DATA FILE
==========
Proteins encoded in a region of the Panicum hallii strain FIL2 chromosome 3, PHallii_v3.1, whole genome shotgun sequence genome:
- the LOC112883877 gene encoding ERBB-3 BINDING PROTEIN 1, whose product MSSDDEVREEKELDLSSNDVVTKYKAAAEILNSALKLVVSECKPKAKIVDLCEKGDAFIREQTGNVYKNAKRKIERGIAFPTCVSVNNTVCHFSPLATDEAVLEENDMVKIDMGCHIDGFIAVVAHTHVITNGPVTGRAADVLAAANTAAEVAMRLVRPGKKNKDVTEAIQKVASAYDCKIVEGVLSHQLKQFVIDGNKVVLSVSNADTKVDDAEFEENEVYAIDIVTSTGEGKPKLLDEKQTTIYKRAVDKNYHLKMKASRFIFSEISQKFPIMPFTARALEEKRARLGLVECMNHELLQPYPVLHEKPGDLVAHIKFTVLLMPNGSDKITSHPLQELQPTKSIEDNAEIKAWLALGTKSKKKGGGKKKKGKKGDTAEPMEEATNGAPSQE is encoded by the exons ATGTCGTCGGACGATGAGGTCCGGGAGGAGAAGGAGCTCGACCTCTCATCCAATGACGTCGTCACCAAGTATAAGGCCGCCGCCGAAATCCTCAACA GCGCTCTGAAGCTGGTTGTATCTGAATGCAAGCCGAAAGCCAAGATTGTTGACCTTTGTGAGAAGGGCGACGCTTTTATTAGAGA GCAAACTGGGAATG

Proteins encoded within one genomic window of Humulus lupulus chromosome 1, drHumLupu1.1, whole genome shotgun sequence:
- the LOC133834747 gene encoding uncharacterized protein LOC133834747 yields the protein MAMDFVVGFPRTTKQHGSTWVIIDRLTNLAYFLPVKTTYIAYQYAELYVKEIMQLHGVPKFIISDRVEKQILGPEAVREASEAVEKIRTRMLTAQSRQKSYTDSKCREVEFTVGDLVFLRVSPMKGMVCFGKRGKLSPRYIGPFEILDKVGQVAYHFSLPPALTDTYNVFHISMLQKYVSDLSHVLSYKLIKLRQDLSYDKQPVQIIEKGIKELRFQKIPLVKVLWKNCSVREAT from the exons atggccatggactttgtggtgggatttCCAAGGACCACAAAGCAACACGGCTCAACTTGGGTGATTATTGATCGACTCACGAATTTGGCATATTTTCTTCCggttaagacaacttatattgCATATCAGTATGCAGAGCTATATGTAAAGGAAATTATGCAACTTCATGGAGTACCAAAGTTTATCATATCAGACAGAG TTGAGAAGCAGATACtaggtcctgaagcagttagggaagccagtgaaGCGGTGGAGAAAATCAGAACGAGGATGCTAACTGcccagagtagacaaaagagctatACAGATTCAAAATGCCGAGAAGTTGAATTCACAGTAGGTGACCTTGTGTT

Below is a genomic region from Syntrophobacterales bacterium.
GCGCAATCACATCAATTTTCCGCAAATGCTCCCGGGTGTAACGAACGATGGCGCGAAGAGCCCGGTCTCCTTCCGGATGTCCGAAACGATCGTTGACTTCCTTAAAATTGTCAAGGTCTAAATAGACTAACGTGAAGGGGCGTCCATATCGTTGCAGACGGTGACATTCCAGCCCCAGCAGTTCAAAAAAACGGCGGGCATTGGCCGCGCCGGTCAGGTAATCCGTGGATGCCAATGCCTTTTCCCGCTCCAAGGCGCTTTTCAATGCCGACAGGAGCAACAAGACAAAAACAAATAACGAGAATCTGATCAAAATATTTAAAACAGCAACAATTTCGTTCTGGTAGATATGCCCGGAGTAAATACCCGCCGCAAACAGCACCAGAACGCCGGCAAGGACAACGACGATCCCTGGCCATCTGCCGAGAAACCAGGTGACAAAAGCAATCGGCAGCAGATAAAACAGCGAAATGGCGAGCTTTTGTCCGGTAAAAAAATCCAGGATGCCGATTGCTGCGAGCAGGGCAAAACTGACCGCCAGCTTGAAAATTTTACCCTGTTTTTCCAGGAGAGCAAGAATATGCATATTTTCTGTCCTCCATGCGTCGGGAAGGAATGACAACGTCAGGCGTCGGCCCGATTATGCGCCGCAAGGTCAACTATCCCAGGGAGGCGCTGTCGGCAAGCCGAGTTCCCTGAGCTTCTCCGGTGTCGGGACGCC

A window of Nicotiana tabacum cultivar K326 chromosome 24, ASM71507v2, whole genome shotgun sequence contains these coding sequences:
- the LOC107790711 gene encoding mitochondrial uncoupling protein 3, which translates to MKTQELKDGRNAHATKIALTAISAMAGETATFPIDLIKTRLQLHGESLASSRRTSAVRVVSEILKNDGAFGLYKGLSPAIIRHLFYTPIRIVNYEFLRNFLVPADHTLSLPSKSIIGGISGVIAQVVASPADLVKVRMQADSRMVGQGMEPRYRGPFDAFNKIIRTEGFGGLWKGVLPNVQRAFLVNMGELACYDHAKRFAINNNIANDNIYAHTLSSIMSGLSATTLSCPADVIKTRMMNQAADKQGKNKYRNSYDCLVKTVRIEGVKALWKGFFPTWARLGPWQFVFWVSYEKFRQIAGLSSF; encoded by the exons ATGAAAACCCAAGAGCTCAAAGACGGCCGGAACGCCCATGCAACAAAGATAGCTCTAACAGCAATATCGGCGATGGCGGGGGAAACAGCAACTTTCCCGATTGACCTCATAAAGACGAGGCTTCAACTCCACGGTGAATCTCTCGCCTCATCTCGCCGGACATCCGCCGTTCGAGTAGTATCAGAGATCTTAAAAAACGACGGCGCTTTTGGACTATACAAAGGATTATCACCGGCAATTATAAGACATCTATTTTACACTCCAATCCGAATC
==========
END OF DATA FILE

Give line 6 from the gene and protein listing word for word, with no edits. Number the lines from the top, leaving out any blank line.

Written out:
GCGCAATCACATCAATTTTCCGCAAATGCTCCCGGGTGTAACGAACGATGGCGCGAAGAGCCCGGTCTCCTTCCGGATGTCCGAAACGATCGTTGACTTCCTTAAAATTGTCAAGGTCTAAATAGACTAACGTGAAGGGGCGTCCATATCGTTGCAGACGGTGACATTCCAGCCCCAGCAGTTCAAAAAAACGGCGGGCATTGGCCGCGCCGGTCAGGTAATCCGTGGATGCCAATGCCTTTTCCCGCTCCAAGGCGCTTTTCAATGCCGACAGGAGCAACAAGACAAAAACAAATAACGAGAATCTGATCAAAATATTTAAAACAGCAACAATTTCGTTCTGGTAGATATGCCCGGAGTAAATACCCGCCGCAAACAGCACCAGAACGCCGGCAAGGACAACGACGATCCCTGGCCATCTGCCGAGAAACCAGGTGACAAAAGCAATCGGCAGCAGATAAAACAGCGAAATGGCGAGCTTTTGTCCGGTAAAAAAATCCAGGATGCCGATTGCTGCGAGCAGGGCAAAACTGACCGCCAGCTTGAAAATTTTACCCTGTTTTTCCAGGAGAGCAAGAATATGCATATTTTCTGTCCTCCATGCGTCGGGAAGGAATGACAACGTCAGGCGTCGGCCCGATTATGCGCCGCAAGGTCAACTATCCCAGGGAGGCGCTGTCGGCAAGCCGAGTTCCCTGAGCTTCTCCGGTGTCGGGACGCC